Readers of this site know its focus on Black, World, and Chicago writing, as well as on issues of inequality and poverty, the wealth gap, imperialism and colonialism, race and racism, and the like. My courses carry a contemporary or modern focus, mostly. So it may come as a surprise that I’m preparing a course for the Spring 2020 semester on the so-called “Long 18th Century.” There the West’s colonial and imperial age—attended by slavery and racism—began in earnest, dominating the globe by the early 1800′s. My early published writings were on India (in particular the Indian writer Raja Rao), and the mid-1700′s saw the British Raj begin. Along with questions about the humanity of slaves, especially slaves of color, this age also saw the rise of “The Woman Question,” about the humanity of women. Modern capitalism also bloomed, as it were. The Industrial Revolution began, leading to the West’s peculiar kind of richness and materialism, which created, in large part, the inequalities and environmental degradation plaguing the planet today.
In literature Enlightenment writing, a feature of it’s earlier stages, contended with the Romantic movement towards its end: reason vs. emotion, to put it too simply. The novel and other modern forms began, and women wrote some of the classics of the age: Mary Shelley wrote Frankenstein and her mother, Mary Wollstonecraft, A Vindication of the Rights of Women. Politically, monarchies and courtly society were giving way to modern democratic movements: the American and French revolutions being the spectacular examples—but it was happening all over the globe, East as well as West. Science and technology made enormous strides: Isaac Newton’s formulations, James Watt’s steam engines. And all of this impacted religious life and thought in world-changing ways. The “Long” part of the “Long 18th Century” comes from historians who extend the 1700′s backwards and forwards to better encompass closely related world events, though the dates are still a moving target, some starting in 1688 with the English “Glorious Revolution” and ending in 1815 with Napoleon’s defeat at Waterloo. I start a little earlier, with Charles Stuart’s return to England in 1660 and go to 1821, just before Napoleon’s death. Some ages are called “axial,” where the world pivots, turns on an axis and almost begins again. It’s usually applied to the period of the 8th to 3rd centuries BCE, but the Long 18th Century rivals that stretch in pivot points.
On a personal level, the Long 18th Century contained one of my favorite writers, Samuel Johnson, my favorite painting of whom begins this post. His sayings have a power that reach out to us undiminished today, as in the meme and song lyrics pictured here. And in preparing this course, I’ve just finished an excellent book by Leo Damrosch, my favorite professor during my PhD studies at the University of Virginia. I marveled every class session at the way he instigated lively discussion, then almost always said, “Let me talk for a while,” and proceeded to gather our disparate threads of thought into a focused, deep dive into whatever we were talking about. I wondered if I could ever be that good, and a few times I have been—I hope. His book The Club: Johnson, Boswell, and the Friends Who Shaped an Age has been my touchstone as I’ve prepared.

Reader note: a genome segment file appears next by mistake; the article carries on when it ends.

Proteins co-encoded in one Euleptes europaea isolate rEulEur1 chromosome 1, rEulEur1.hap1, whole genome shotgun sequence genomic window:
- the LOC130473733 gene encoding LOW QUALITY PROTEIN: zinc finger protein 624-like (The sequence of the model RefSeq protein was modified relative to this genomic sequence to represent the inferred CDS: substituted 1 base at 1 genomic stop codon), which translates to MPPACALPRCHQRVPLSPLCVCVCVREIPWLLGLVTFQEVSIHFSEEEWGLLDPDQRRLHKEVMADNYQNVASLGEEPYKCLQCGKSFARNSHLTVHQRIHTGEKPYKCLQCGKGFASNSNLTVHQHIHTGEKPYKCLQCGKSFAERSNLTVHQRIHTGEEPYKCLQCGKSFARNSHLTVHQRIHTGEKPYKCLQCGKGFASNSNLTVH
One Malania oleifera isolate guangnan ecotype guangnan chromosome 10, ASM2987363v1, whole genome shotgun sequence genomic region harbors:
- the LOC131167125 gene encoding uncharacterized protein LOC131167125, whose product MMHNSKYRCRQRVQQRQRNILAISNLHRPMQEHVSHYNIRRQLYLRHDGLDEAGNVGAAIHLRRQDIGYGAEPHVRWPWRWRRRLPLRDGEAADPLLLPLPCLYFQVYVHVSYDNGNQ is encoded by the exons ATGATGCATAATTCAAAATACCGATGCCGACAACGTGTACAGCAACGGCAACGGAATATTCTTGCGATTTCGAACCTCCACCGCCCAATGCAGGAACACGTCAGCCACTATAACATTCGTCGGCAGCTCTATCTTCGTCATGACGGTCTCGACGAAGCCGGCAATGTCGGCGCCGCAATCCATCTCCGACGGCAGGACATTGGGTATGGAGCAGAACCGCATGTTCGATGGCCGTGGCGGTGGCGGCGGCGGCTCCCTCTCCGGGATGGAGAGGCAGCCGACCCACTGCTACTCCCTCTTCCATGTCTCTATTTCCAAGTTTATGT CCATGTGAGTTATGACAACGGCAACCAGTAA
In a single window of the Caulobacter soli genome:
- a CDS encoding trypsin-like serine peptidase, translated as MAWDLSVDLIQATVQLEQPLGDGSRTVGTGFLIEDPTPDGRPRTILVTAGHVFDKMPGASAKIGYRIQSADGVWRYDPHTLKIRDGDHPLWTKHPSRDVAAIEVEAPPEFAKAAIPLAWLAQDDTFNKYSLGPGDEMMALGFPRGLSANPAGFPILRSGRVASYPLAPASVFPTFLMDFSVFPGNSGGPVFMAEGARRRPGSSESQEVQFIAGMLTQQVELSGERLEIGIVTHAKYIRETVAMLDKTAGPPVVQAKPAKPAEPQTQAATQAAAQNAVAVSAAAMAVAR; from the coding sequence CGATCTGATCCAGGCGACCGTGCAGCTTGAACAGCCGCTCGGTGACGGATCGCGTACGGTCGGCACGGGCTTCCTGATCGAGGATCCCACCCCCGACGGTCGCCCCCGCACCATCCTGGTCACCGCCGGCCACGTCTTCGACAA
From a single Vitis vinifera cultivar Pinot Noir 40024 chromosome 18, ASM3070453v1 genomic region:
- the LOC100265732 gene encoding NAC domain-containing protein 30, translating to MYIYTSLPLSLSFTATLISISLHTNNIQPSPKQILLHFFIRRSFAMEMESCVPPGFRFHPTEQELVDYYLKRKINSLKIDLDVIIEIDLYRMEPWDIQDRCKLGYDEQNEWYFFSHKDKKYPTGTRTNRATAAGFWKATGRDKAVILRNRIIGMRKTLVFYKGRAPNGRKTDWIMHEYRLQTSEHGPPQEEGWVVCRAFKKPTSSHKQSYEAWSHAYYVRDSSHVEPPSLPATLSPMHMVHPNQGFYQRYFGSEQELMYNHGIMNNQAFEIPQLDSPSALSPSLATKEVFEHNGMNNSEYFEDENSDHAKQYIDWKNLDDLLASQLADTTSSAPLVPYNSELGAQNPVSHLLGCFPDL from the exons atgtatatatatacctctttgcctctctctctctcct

The Club met at The Turk’s Head Tavern in London. England’s greatest portrait painter, Sir Joshua Reynolds, partly to cheer his friend Samuel Johnson, suggested in 1763—long before he was a Sir—a gathering of select friends of theirs for eating, drinking, and lively talk. It still meets today. A list of its early members presents an astonishing cast. It revolved around Johnson, one of the world’s greatest essayists and lexicographers, and his biographer James Boswell, whose Life of Johnson sets standards yet today. Besides the soon to be great Joshua Reynolds, it also included Adam Smith—whose The Wealth of Nations established modern economic thought; Edward Gibbon—whose Decline and Fall of the Roman Empire has defined much of what is great in historical research and writing; David Garrick—whose acting and directing definitely set the modern course for those endeavors; and Edmund Burke and Richard Sheridan, two of the greatest political orators of all time. In 1830 no less than Frederick Douglass, then just 12 years old, was reading “one of Sheridan’s mighty speeches,” this one in favor of Catholic emancipation in Ireland. “What I got from Sheridan,” Douglass later recalled, “was a bold denunciation of slavery and a powerful vindication of human rights.” Lamentably, but in keeping with the age, no women were allowed, but many more male members made history. This short list gives a sense of this axial age, an age which laid the foundations of much of the literature and issues I have pursued over my long career.
♦ Go to my TEACHING page to see the syllabus for this course, available soon.